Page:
Sledgehammer's Cycles

Sledgehammer's Cycles
Sledgehammer's Performance and Custom Cycles

Wednesday, November 5, 2008

Chris Anderson: The Long Tail

I work in tech, so I keep an ear out for interesting books that describe fundamental changes in how business is done, especially when it effects tech. Chris Anderson's book The Long Tail is probably the most significant book about the Internet economy ever.

The question that Anderson asked himself is "How does business change when we shift from delivering physical goods to delivering electronic goods?" For example, what happens when we shift from retail stores stocking music CDs to electronic delivery of MP3 tracks over the Internet?

User behavior is very different, in interesting ways, and this drives business model changes. Anderson uses Rhapsody (RealMedia's online subscription service) because they shared subscriber usage data with him. It was interesting data. In 2004, Rhapsody had a million and a half music tracks available for subscribers to listen to. And listen they did, but in a very unexpected way:
But by then I had som hard data, thanks to Rhapsody, which is one of the online music companies. They had given me a month's worth of customer usage data, and when I graphed it out, I realized that the curve was unlike anything I'd seen before.

It started like any other demand curve, ranked by popularity. A few hits were downloaded a huge number of times at the head of the curve, and then it fell off steeply with less popular tracks. But the interesting thing was that it never fell to zero. I'd go to the 100,000th track, zoom in, and the downloads per month were still in the thousands. And the curve just kept going: 200,000, 300,000, 400,000 tracks - no store could ever carry this much music. Yet as far as I looked, there was still demand. Way out at the end of the curve, tracks were being downloaded just four or five times a month, but still the curve wasn't at zero.
"The Long Tail" is a description of the exponential decay curve that this demand describes.
Music in the Head are the hits you hear on the radio, or see on the shelves at your local music store. There is a point (the line between the red and yellow parts of the curve) where it's no longer economically viable for a record label to get that CD on the shelf at Wally World. In olden days, that meant you wouldn't hear it. On-line (either on Rhapsody or iTunes), it's just another track in their database. The cost to deliver it to you is essentially zero.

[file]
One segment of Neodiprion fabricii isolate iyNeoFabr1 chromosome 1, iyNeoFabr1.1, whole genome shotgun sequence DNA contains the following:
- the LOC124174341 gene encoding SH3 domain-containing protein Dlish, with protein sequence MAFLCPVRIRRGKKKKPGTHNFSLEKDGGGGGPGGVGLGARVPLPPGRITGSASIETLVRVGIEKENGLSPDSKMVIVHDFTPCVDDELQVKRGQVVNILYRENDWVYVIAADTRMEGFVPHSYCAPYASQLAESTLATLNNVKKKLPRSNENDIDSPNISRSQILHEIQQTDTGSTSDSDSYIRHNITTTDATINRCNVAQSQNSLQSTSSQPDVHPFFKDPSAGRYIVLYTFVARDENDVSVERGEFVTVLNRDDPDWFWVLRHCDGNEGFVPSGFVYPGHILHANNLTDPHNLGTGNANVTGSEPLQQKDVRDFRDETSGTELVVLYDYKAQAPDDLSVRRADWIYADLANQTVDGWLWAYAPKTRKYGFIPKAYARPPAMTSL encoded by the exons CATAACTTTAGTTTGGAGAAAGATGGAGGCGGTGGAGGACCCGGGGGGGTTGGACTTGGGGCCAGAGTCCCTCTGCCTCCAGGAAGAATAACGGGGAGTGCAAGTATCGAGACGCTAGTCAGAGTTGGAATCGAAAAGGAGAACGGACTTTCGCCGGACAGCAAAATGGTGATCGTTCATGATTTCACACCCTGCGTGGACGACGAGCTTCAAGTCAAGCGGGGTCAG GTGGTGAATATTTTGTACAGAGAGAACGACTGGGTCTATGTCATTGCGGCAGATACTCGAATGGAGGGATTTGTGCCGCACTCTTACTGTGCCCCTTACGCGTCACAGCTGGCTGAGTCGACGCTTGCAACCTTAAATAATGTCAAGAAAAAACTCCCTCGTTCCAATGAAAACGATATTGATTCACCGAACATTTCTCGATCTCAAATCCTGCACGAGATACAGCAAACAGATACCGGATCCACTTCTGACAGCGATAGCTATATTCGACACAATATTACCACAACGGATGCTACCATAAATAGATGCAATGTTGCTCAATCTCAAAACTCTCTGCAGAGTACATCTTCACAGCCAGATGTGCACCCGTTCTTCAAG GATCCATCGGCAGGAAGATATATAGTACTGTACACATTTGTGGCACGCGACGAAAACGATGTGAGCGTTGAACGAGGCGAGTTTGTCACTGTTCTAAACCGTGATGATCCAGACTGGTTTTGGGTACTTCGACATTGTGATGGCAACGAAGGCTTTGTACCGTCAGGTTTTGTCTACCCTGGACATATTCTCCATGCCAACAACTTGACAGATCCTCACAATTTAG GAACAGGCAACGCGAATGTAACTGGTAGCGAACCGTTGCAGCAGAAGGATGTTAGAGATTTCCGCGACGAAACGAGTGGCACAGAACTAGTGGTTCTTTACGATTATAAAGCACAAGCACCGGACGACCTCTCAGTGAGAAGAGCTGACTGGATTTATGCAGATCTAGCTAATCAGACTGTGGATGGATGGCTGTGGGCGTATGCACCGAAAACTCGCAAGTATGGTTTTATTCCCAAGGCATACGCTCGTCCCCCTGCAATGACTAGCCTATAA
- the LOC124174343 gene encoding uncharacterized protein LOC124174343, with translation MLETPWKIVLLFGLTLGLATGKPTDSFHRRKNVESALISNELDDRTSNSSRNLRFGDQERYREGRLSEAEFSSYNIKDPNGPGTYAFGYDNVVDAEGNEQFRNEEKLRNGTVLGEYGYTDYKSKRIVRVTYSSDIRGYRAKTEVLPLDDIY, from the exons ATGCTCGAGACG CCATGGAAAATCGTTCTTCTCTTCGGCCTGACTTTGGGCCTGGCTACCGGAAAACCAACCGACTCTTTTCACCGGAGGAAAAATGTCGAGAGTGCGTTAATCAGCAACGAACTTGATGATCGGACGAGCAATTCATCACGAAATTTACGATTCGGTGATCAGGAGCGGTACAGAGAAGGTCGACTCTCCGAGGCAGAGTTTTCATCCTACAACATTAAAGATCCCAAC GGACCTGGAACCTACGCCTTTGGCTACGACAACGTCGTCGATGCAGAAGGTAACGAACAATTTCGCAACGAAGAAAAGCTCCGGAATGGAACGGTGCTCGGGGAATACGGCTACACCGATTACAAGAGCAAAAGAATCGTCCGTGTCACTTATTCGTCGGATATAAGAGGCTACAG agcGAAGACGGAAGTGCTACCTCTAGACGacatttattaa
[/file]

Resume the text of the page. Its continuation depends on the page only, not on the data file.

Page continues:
So what does this mean? Well, a couple things:
  • You get to listen to what you want, not what everyone else is listening to. Maybe you don't dig Beyonce, but you think that Inuit Throat Music is the shizzle Flippity Floppity Floop. No sweat; it's online.
  • The problem for the listener shifts from getting the track to finding the track. At Big Tech company there's a saying: It's on the web (somewhere). Recommenders become increasingly important: people who point you to interesting things that you like. Friend's playlists, featured artists on iTunes, blogs that offer Saturday Redneck.
This only works for product that is pure digital data - everything else has a non-zero marginal cost. But this is changing all sorts of industries. The book talks at length about Wikipedia, eBay, Amazon, and bands who choose not to sign with a record label. The Mainstream Media isn't covered, but Pajamas Media would be another example.

Business models are being created and destroyed (I am Schumpeter, destroyer of Worlds Business Models). This book is the first to describe what the actual business transition was behind the Internet Bubble. If you only read one book about how the Internet Economy works, read this one.

Oh, and about Inuit Throat Music? I thought you'd never ask:

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